ERIC: David Clyde was born in Kansas City, Kansas on April 22, 1955. When he was a boy, his family moved to Houston, Texas. While a student at Houston’s Westchester High School, the left-handed Clyde pitched five no-hitters, including two perfect games. He posted an 18-0 record as a senior, and gave up only three earned runs in 148 innings pitched. Not surprisingly, he was the first draft choice on the 1973 amateur draft, and received a $125,000 signing bonus from the Texas Rangers, which was the largest signing bonus in history as of that time.
The Rangers were just atrocious in those years. In only their second season after leaving Washington, D. C., the 1973 edition of the Rangers nearly qualified for inclusion in the book version of You Stink! with a 57-105 record. The 1972 edition had the second-lowest attendance in the American League, and the 1973 version was not looking like it would be much better. This terrible team needed something to put fans in the seats, and the team’s owner, Bob Short, was desperate to come up with a gimmick that would do so. He landed on David Clyde as that gimmick. Short knew that the young lefty, a Texas native, would sell tickets. Banking on that, part of Clyde’s contract stipulated that he would make two major league starts before being sent to the minor leagues.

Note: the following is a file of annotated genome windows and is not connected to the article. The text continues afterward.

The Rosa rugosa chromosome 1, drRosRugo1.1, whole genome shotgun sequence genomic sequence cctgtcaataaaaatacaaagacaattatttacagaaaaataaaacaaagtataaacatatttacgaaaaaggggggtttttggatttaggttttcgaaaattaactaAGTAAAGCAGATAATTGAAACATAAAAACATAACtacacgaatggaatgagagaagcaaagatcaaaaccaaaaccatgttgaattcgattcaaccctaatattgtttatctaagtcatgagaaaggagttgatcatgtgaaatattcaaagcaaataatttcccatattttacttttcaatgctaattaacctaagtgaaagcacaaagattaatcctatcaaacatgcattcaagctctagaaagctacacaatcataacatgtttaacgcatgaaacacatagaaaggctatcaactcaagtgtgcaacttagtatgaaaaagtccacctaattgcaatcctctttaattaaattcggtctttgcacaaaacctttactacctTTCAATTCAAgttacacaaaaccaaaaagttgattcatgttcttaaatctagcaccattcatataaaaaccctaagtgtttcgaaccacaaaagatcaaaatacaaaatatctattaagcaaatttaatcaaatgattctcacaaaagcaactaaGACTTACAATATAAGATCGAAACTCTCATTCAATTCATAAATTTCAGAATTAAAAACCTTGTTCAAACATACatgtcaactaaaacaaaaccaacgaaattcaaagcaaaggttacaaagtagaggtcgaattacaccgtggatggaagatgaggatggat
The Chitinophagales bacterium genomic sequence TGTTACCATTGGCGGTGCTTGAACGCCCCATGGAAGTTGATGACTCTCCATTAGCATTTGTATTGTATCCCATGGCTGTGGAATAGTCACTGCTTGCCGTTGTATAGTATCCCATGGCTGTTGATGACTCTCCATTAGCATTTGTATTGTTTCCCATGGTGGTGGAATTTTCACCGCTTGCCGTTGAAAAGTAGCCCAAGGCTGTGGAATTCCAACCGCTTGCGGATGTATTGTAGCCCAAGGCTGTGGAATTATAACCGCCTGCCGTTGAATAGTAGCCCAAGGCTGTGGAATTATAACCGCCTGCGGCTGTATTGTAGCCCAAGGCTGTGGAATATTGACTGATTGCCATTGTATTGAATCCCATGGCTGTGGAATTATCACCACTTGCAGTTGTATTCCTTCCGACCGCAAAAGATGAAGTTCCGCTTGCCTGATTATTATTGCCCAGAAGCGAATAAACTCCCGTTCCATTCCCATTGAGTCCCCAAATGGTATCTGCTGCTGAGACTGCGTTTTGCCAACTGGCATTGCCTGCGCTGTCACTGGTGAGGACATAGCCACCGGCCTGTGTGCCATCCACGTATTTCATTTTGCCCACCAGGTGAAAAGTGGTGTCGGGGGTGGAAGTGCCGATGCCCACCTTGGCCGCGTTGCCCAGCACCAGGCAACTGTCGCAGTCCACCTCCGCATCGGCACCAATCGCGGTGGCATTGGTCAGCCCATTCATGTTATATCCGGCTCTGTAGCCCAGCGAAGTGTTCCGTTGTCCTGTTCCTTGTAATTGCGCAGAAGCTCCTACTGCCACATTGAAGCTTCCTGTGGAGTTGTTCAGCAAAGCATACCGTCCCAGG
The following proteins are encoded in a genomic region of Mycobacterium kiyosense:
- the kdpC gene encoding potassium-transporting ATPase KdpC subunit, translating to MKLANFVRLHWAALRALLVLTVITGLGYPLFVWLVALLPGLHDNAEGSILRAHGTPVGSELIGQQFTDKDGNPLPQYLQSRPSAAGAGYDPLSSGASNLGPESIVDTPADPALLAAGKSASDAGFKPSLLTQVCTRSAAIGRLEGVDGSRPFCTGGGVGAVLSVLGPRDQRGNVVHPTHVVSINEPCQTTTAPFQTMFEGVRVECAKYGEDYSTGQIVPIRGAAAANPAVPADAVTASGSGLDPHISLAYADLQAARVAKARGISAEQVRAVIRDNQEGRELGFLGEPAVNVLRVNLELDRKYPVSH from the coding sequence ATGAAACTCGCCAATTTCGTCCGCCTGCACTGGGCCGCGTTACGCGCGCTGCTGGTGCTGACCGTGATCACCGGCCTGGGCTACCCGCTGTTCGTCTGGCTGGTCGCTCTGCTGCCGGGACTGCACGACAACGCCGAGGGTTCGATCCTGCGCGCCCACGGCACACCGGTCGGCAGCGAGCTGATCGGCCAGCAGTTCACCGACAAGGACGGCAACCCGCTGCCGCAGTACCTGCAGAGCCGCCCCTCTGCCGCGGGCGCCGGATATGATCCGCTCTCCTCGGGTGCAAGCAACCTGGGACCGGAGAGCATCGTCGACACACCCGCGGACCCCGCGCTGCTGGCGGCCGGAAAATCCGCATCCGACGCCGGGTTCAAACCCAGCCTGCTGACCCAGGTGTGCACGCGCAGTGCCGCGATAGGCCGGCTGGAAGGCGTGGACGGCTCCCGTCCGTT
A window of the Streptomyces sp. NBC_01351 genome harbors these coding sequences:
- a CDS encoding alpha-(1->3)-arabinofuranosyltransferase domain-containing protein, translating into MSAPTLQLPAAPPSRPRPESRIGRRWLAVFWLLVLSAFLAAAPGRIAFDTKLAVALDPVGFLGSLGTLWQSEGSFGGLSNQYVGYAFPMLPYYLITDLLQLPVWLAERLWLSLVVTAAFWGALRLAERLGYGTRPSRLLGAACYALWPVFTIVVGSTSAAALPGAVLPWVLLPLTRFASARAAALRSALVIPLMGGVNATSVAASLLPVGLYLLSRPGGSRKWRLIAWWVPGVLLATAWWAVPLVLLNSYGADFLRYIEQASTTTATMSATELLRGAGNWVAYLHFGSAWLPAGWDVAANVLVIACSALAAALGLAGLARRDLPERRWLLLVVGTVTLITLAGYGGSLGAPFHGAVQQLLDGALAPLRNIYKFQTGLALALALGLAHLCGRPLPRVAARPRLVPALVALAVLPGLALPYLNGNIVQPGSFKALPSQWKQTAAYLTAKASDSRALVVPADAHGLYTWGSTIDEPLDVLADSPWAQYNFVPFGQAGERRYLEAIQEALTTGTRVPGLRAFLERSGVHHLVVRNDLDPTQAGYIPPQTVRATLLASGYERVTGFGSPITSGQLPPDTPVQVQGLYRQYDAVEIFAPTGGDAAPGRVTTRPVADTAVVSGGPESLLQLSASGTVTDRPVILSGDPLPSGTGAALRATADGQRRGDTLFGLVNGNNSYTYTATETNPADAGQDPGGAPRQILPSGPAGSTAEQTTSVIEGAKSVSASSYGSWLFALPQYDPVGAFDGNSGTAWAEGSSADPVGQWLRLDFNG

”Short went for the fast buck,” said Whitey Herzog, the Rangers’ manager in June 1973. ”Short sure wasn’t going to send him down without getting some people in the ballpark to see him. The kid should’ve gone to the minors after two starts.”
On June 27, 1973, the day Clyde made his big league debut, a huge crowd packed old Arlington Stadium to see Clyde pitch against the Minnesota Twins. The beginning of the game had to be delayed in order to accommodate the arrival of the 35,698 fans who packed the stadium, the largest crowd that season.
After walking the first two batters, Clyde struck out the side, pitched five innings and was credited with the 4-3 victory. After Clyde pitched seven strong innings in a 5-4 win over the Tigers, Short decided that Clyde would remain with the Rangers for the rest of the season, instead of reporting to the minor leagues. Attendance for his 12 home starts averaged about 20,000, helping the team’s bottom line, but Clyde struggled. His overall record was 4-8 with a 5.01 ERA.
”I’d have to say that David Clyde was one of the best young left-handed pitchers I’ve ever seen,” Herzog said. ”He was really mishandled. He was wild and the other hitters started sitting on his fastball. He never had the advantage of going to the minors and pitching against kids his own age. And he was really a good kid himself. It was a tragedy.”